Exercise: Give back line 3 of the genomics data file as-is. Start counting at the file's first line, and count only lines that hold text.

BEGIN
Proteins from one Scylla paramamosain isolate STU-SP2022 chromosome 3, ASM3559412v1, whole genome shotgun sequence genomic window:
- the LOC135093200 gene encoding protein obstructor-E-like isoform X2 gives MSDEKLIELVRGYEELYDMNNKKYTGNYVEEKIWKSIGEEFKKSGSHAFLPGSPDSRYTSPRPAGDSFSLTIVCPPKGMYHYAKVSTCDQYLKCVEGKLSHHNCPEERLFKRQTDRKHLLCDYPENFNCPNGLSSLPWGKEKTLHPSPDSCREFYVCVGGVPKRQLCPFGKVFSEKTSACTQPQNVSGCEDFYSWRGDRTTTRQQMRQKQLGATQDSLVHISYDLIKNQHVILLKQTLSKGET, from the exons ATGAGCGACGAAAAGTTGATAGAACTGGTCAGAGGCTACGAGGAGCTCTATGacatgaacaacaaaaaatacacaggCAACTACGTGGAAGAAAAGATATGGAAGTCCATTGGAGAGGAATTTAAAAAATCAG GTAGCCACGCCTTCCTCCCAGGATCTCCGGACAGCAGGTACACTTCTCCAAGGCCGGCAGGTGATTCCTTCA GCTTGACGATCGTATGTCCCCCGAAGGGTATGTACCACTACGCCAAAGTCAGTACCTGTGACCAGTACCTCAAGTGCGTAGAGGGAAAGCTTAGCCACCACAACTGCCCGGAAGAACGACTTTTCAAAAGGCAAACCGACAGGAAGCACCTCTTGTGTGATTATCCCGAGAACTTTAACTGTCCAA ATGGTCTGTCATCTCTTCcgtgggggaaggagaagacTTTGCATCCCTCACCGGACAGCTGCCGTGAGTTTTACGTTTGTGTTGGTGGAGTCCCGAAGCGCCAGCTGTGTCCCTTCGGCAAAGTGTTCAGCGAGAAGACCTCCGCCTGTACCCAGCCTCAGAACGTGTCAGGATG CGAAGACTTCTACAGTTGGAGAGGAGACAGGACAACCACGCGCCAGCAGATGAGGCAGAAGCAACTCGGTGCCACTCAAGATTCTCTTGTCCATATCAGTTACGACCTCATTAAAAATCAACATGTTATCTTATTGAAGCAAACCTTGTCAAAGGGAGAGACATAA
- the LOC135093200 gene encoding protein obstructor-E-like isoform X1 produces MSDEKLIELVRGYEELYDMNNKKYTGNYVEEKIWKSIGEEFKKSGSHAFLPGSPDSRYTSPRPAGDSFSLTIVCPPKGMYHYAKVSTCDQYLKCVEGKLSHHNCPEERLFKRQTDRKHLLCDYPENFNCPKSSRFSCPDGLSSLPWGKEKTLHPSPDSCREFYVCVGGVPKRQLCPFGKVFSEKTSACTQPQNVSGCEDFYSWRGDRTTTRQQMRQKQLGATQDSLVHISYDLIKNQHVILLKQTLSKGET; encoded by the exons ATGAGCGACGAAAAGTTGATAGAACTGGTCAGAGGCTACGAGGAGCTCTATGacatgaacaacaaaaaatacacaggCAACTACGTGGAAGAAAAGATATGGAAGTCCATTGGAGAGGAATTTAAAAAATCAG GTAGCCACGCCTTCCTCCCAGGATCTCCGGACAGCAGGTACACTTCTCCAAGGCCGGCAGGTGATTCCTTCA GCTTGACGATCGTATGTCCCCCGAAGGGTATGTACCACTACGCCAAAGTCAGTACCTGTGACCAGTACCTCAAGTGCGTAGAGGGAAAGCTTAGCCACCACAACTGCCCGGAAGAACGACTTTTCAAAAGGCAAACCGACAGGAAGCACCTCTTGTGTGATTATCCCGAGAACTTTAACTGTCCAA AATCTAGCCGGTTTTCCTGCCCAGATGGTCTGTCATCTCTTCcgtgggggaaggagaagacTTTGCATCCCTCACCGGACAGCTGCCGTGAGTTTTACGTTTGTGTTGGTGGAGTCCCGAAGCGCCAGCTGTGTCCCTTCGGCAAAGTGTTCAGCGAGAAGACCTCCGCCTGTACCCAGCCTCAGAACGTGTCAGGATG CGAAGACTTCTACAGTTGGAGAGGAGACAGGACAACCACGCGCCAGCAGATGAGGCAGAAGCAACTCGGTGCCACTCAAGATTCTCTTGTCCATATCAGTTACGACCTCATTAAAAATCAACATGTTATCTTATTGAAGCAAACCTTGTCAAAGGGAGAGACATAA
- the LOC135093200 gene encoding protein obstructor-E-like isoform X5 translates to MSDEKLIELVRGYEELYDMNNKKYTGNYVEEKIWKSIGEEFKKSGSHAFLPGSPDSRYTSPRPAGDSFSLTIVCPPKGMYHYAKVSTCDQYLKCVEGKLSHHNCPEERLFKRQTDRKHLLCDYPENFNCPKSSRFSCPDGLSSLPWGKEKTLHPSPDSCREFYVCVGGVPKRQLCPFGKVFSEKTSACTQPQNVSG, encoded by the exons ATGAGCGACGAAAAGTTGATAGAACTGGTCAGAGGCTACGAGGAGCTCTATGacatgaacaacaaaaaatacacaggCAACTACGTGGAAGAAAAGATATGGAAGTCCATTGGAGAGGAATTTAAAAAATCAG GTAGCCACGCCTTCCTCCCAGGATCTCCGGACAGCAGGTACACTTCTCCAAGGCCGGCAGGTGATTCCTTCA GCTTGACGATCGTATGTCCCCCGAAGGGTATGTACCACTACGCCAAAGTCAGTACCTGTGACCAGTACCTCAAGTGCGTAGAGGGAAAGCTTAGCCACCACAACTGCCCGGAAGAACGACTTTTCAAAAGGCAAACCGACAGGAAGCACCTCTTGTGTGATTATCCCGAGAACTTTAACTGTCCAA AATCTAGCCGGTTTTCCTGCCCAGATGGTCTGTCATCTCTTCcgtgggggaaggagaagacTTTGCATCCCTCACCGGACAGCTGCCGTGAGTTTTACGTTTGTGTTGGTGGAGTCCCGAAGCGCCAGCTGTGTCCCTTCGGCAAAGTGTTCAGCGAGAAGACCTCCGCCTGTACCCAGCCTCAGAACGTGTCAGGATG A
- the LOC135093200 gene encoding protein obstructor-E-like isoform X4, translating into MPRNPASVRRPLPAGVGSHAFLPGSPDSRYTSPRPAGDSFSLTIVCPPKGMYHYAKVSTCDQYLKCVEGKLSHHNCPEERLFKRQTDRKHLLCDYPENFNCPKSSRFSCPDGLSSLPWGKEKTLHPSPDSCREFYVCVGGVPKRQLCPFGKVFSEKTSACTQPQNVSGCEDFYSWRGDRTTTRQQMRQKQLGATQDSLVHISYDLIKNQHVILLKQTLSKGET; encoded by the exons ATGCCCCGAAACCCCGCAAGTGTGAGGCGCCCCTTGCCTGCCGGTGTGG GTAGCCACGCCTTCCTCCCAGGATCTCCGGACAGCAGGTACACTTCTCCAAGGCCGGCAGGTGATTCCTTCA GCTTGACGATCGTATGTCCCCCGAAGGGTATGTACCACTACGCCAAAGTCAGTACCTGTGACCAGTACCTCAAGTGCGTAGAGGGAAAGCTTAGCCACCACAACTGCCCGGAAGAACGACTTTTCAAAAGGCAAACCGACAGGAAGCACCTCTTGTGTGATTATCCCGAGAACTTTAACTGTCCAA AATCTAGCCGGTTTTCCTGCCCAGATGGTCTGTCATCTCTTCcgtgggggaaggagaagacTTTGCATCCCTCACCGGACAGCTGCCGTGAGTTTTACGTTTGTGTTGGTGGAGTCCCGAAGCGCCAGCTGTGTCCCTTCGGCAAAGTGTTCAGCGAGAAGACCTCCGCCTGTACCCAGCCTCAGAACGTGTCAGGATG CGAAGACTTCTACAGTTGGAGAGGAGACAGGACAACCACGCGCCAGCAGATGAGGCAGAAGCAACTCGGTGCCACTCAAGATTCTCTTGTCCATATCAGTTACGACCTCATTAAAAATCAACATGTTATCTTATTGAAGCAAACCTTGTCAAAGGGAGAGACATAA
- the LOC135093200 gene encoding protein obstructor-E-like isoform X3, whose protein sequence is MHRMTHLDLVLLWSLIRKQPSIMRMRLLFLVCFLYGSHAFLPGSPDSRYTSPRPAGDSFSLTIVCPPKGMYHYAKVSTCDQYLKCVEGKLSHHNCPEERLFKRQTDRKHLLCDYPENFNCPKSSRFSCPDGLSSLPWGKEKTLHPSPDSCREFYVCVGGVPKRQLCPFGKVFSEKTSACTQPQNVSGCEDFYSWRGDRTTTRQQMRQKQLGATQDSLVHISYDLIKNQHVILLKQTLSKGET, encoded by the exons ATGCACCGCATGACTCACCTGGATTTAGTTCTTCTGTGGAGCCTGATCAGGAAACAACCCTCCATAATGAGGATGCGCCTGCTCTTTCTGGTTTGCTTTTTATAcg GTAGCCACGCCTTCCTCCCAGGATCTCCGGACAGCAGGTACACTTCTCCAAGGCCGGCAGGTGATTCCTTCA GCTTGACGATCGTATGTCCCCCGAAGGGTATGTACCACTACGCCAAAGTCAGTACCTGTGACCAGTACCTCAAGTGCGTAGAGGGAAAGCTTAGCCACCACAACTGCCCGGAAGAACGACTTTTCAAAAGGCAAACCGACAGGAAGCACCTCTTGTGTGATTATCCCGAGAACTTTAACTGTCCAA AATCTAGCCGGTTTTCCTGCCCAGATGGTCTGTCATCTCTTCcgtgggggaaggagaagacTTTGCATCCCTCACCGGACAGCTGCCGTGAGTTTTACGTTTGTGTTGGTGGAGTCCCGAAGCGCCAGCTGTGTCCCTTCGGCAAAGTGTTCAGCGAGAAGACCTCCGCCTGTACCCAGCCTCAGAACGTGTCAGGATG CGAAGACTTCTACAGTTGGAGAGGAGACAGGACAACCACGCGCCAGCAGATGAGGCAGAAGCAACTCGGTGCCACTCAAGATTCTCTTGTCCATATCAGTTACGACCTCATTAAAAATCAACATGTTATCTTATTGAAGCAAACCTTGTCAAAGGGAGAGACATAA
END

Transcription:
- the LOC135093200 gene encoding protein obstructor-E-like isoform X1 produces MSDEKLIELVRGYEELYDMNNKKYTGNYVEEKIWKSIGEEFKKSGSHAFLPGSPDSRYTSPRPAGDSFSLTIVCPPKGMYHYAKVSTCDQYLKCVEGKLSHHNCPEERLFKRQTDRKHLLCDYPENFNCPKSSRFSCPDGLSSLPWGKEKTLHPSPDSCREFYVCVGGVPKRQLCPFGKVFSEKTSACTQPQNVSGCEDFYSWRGDRTTTRQQMRQKQLGATQDSLVHISYDLIKNQHVILLKQTLSKGET; encoded by the exons ATGAGCGACGAAAAGTTGATAGAACTGGTCAGAGGCTACGAGGAGCTCTATGacatgaacaacaaaaaatacacaggCAACTACGTGGAAGAAAAGATATGGAAGTCCATTGGAGAGGAATTTAAAAAATCAG GTAGCCACGCCTTCCTCCCAGGATCTCCGGACAGCAGGTACACTTCTCCAAGGCCGGCAGGTGATTCCTTCA GCTTGACGATCGTATGTCCCCCGAAGGGTATGTACCACTACGCCAAAGTCAGTACCTGTGACCAGTACCTCAAGTGCGTAGAGGGAAAGCTTAGCCACCACAACTGCCCGGAAGAACGACTTTTCAAAAGGCAAACCGACAGGAAGCACCTCTTGTGTGATTATCCCGAGAACTTTAACTGTCCAA AATCTAGCCGGTTTTCCTGCCCAGATGGTCTGTCATCTCTTCcgtgggggaaggagaagacTTTGCATCCCTCACCGGACAGCTGCCGTGAGTTTTACGTTTGTGTTGGTGGAGTCCCGAAGCGCCAGCTGTGTCCCTTCGGCAAAGTGTTCAGCGAGAAGACCTCCGCCTGTACCCAGCCTCAGAACGTGTCAGGATG CGAAGACTTCTACAGTTGGAGAGGAGACAGGACAACCACGCGCCAGCAGATGAGGCAGAAGCAACTCGGTGCCACTCAAGATTCTCTTGTCCATATCAGTTACGACCTCATTAAAAATCAACATGTTATCTTATTGAAGCAAACCTTGTCAAAGGGAGAGACATAA